CalPERS Increases Contributions for State Employee Pensions
On Wednesday, the CalPERS board of administration approved new contribution rates, requiring the state to pay 5.7% more in fiscal year 2012-2013 for state employee pensions, the Sacramento Business Journal reports.
The $213 million increase is necessary because CalPERS recently approved a change in economic assumptions (Anderson, Sacramento Business Journal, 5/17). In March, the CalPERS board voted to lower its discount rate from 7.75% to 7.5%, following the advice of the board's actuary (California Healthline, 3/15).
The new rates will take effect July 1 (Sacramento Business Journal, 5/17).
The CalPERS board chose to phase in the higher cost over two years rather than billing the state for the entire amount immediately (Yamamura, "Capitol Alert," Sacramento Bee, 5/16).
CalPERS' Comments on Rate Increase
Rob Feckner, president of the CalPERS board, in a statement said, "We recognize that these contribution increases, though a very small part of the state's general fund, are a challenge in this economic environment."
Priya Mathur -- CalPERS' pension and health benefits committee chair -- said, "Due to the fiscal crisis, employer rates are increasing." She added, "But increased member contributions agreed to in the last two years are keeping costs lower than they were in the fiscal year 2010-2011 when the state paid $3.9 billion for pensions" (Sacramento Business Journal, 5/17).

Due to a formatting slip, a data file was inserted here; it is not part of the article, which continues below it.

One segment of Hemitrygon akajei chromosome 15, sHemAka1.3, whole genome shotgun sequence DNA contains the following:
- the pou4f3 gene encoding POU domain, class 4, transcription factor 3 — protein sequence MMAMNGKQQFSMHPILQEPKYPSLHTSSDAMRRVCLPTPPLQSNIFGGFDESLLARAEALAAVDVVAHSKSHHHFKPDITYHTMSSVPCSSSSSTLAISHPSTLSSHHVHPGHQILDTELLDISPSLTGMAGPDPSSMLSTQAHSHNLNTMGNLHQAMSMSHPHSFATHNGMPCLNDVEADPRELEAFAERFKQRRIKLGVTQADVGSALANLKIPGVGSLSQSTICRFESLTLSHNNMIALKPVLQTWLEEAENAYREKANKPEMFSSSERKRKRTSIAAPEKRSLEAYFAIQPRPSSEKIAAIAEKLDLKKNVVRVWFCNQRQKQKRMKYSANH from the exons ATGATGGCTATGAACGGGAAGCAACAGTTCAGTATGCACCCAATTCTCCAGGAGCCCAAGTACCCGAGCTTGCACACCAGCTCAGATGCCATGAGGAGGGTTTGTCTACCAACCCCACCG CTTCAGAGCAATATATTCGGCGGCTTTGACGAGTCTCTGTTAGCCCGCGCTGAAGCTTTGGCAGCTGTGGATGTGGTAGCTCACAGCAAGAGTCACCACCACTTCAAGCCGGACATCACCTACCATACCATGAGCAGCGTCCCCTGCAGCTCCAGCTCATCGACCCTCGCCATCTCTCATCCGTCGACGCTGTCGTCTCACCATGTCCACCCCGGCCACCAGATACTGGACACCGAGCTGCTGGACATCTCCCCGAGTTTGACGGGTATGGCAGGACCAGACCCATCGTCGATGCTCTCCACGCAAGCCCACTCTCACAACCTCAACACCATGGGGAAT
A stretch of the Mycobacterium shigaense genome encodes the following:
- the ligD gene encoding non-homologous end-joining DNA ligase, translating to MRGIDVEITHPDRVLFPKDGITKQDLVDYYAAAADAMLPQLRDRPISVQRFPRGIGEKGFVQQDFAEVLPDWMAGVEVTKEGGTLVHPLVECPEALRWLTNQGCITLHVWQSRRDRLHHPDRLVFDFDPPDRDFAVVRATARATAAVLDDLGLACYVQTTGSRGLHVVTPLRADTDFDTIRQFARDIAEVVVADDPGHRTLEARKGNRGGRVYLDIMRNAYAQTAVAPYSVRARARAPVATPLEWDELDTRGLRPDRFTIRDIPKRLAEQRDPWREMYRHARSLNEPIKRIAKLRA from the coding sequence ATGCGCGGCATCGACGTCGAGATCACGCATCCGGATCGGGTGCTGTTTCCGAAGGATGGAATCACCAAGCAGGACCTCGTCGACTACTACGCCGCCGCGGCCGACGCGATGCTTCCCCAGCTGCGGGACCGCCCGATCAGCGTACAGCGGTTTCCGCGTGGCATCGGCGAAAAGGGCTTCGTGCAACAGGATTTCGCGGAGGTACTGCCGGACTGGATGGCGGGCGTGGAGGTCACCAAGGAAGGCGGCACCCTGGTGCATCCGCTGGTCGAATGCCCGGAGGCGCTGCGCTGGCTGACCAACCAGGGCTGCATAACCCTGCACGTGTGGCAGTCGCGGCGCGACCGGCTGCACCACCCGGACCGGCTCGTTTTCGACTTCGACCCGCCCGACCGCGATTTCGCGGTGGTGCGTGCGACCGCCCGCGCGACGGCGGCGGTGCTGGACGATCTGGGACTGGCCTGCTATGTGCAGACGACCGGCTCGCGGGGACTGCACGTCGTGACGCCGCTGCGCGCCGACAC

Brown's Response to Decision to Phase In Higher Cost
In a letter to the CalPERS board, Gov. Jerry Brown (D) said the move to phase in the higher cost over two years is "not a prudent decision."
He said that despite onetime savings, the delay ultimately would cost the state general fund $145.9 million in higher interest costs over 20 years. Brown said that he included enough funding in his revised fiscal year 2012-2013 budget plan to compensate for dropping the discount rate immediately.
In the letter, Brown said, "Allowing the state to phase in the change to a 7.5% investment return will only increase costs and delay taking responsibility for our decisions."
The governor said his "intent" is for the state to pay the full share regardless of the CalPERS board's vote.
However, Democrats have said their budget plan will seek less drastic cuts to health care and welfare programs than Brown's revised budget, so they might support having the $78 million in general fund savings that would result from phasing-in the new pension rates, according to "Capitol Alert."
CalPERS' Response to Brown
Feckner responded to Brown's comments in an email, saying, "We voted for the phase-in option to make things less painful for all employers during these difficult economic times."
He added, "If the governor feels the state can make the payment in full, then I'll be happy to have someone come pick up his check today" ("Capitol Alert," Sacramento Bee, 5/16).This is part of the California Healthline Daily Edition, a summary of health policy coverage from major news organizations. Sign up for an email subscription.